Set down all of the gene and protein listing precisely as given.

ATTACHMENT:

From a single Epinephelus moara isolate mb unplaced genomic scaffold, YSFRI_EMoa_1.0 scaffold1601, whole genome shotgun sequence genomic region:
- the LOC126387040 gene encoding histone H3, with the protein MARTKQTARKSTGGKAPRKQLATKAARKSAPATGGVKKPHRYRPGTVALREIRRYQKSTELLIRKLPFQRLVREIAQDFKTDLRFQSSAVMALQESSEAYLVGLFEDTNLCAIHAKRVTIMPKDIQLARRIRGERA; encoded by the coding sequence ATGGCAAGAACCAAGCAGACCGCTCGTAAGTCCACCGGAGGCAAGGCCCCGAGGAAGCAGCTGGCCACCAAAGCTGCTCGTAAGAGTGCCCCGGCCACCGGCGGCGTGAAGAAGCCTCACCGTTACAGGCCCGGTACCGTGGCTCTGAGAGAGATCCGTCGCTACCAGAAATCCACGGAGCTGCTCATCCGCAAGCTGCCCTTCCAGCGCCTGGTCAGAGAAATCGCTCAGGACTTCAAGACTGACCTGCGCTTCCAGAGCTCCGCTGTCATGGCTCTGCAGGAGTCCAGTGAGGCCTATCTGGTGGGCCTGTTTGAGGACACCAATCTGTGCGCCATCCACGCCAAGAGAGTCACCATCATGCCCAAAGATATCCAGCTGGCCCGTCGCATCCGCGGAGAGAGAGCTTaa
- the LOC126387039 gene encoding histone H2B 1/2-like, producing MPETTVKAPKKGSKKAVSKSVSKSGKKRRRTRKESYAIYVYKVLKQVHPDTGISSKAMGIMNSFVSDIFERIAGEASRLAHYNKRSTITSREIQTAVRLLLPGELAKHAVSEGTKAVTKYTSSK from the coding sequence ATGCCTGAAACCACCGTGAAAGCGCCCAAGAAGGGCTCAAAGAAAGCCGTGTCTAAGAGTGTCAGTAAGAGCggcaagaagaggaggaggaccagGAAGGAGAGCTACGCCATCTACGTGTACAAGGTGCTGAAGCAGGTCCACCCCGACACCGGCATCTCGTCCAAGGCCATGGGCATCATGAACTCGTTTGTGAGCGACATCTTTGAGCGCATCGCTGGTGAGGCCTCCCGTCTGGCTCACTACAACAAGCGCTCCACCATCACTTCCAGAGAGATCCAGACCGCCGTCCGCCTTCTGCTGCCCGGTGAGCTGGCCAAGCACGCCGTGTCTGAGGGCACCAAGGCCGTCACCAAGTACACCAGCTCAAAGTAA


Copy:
From a single Epinephelus moara isolate mb unplaced genomic scaffold, YSFRI_EMoa_1.0 scaffold1601, whole genome shotgun sequence genomic region:
- the LOC126387040 gene encoding histone H3, with the protein MARTKQTARKSTGGKAPRKQLATKAARKSAPATGGVKKPHRYRPGTVALREIRRYQKSTELLIRKLPFQRLVREIAQDFKTDLRFQSSAVMALQESSEAYLVGLFEDTNLCAIHAKRVTIMPKDIQLARRIRGERA; encoded by the coding sequence ATGGCAAGAACCAAGCAGACCGCTCGTAAGTCCACCGGAGGCAAGGCCCCGAGGAAGCAGCTGGCCACCAAAGCTGCTCGTAAGAGTGCCCCGGCCACCGGCGGCGTGAAGAAGCCTCACCGTTACAGGCCCGGTACCGTGGCTCTGAGAGAGATCCGTCGCTACCAGAAATCCACGGAGCTGCTCATCCGCAAGCTGCCCTTCCAGCGCCTGGTCAGAGAAATCGCTCAGGACTTCAAGACTGACCTGCGCTTCCAGAGCTCCGCTGTCATGGCTCTGCAGGAGTCCAGTGAGGCCTATCTGGTGGGCCTGTTTGAGGACACCAATCTGTGCGCCATCCACGCCAAGAGAGTCACCATCATGCCCAAAGATATCCAGCTGGCCCGTCGCATCCGCGGAGAGAGAGCTTaa
- the LOC126387039 gene encoding histone H2B 1/2-like, producing MPETTVKAPKKGSKKAVSKSVSKSGKKRRRTRKESYAIYVYKVLKQVHPDTGISSKAMGIMNSFVSDIFERIAGEASRLAHYNKRSTITSREIQTAVRLLLPGELAKHAVSEGTKAVTKYTSSK from the coding sequence ATGCCTGAAACCACCGTGAAAGCGCCCAAGAAGGGCTCAAAGAAAGCCGTGTCTAAGAGTGTCAGTAAGAGCggcaagaagaggaggaggaccagGAAGGAGAGCTACGCCATCTACGTGTACAAGGTGCTGAAGCAGGTCCACCCCGACACCGGCATCTCGTCCAAGGCCATGGGCATCATGAACTCGTTTGTGAGCGACATCTTTGAGCGCATCGCTGGTGAGGCCTCCCGTCTGGCTCACTACAACAAGCGCTCCACCATCACTTCCAGAGAGATCCAGACCGCCGTCCGCCTTCTGCTGCCCGGTGAGCTGGCCAAGCACGCCGTGTCTGAGGGCACCAAGGCCGTCACCAAGTACACCAGCTCAAAGTAA